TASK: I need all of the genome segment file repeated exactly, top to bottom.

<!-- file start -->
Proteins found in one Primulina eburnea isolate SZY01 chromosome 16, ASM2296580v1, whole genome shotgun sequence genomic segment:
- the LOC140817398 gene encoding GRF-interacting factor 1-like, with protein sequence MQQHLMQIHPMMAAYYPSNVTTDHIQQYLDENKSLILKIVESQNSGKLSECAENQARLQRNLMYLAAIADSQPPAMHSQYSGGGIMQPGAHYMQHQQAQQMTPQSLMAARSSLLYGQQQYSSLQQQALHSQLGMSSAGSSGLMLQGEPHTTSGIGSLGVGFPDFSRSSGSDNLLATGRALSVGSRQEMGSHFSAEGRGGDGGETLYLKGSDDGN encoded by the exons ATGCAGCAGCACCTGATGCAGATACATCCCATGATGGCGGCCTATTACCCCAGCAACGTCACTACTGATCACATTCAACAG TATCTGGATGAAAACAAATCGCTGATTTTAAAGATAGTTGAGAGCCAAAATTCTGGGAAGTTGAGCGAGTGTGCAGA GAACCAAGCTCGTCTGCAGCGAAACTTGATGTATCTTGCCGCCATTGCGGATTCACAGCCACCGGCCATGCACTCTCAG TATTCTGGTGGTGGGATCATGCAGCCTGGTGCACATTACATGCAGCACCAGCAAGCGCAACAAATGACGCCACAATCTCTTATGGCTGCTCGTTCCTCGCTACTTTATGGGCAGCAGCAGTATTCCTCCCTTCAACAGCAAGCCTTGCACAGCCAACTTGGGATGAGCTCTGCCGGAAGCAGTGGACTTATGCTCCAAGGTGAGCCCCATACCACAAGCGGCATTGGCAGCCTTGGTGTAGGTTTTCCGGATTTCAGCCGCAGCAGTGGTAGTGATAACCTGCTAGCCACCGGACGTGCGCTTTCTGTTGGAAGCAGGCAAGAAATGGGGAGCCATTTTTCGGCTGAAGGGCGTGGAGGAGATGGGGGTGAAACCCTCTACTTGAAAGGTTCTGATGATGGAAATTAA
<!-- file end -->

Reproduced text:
Proteins found in one Primulina eburnea isolate SZY01 chromosome 16, ASM2296580v1, whole genome shotgun sequence genomic segment:
- the LOC140817398 gene encoding GRF-interacting factor 1-like, with protein sequence MQQHLMQIHPMMAAYYPSNVTTDHIQQYLDENKSLILKIVESQNSGKLSECAENQARLQRNLMYLAAIADSQPPAMHSQYSGGGIMQPGAHYMQHQQAQQMTPQSLMAARSSLLYGQQQYSSLQQQALHSQLGMSSAGSSGLMLQGEPHTTSGIGSLGVGFPDFSRSSGSDNLLATGRALSVGSRQEMGSHFSAEGRGGDGGETLYLKGSDDGN encoded by the exons ATGCAGCAGCACCTGATGCAGATACATCCCATGATGGCGGCCTATTACCCCAGCAACGTCACTACTGATCACATTCAACAG TATCTGGATGAAAACAAATCGCTGATTTTAAAGATAGTTGAGAGCCAAAATTCTGGGAAGTTGAGCGAGTGTGCAGA GAACCAAGCTCGTCTGCAGCGAAACTTGATGTATCTTGCCGCCATTGCGGATTCACAGCCACCGGCCATGCACTCTCAG TATTCTGGTGGTGGGATCATGCAGCCTGGTGCACATTACATGCAGCACCAGCAAGCGCAACAAATGACGCCACAATCTCTTATGGCTGCTCGTTCCTCGCTACTTTATGGGCAGCAGCAGTATTCCTCCCTTCAACAGCAAGCCTTGCACAGCCAACTTGGGATGAGCTCTGCCGGAAGCAGTGGACTTATGCTCCAAGGTGAGCCCCATACCACAAGCGGCATTGGCAGCCTTGGTGTAGGTTTTCCGGATTTCAGCCGCAGCAGTGGTAGTGATAACCTGCTAGCCACCGGACGTGCGCTTTCTGTTGGAAGCAGGCAAGAAATGGGGAGCCATTTTTCGGCTGAAGGGCGTGGAGGAGATGGGGGTGAAACCCTCTACTTGAAAGGTTCTGATGATGGAAATTAA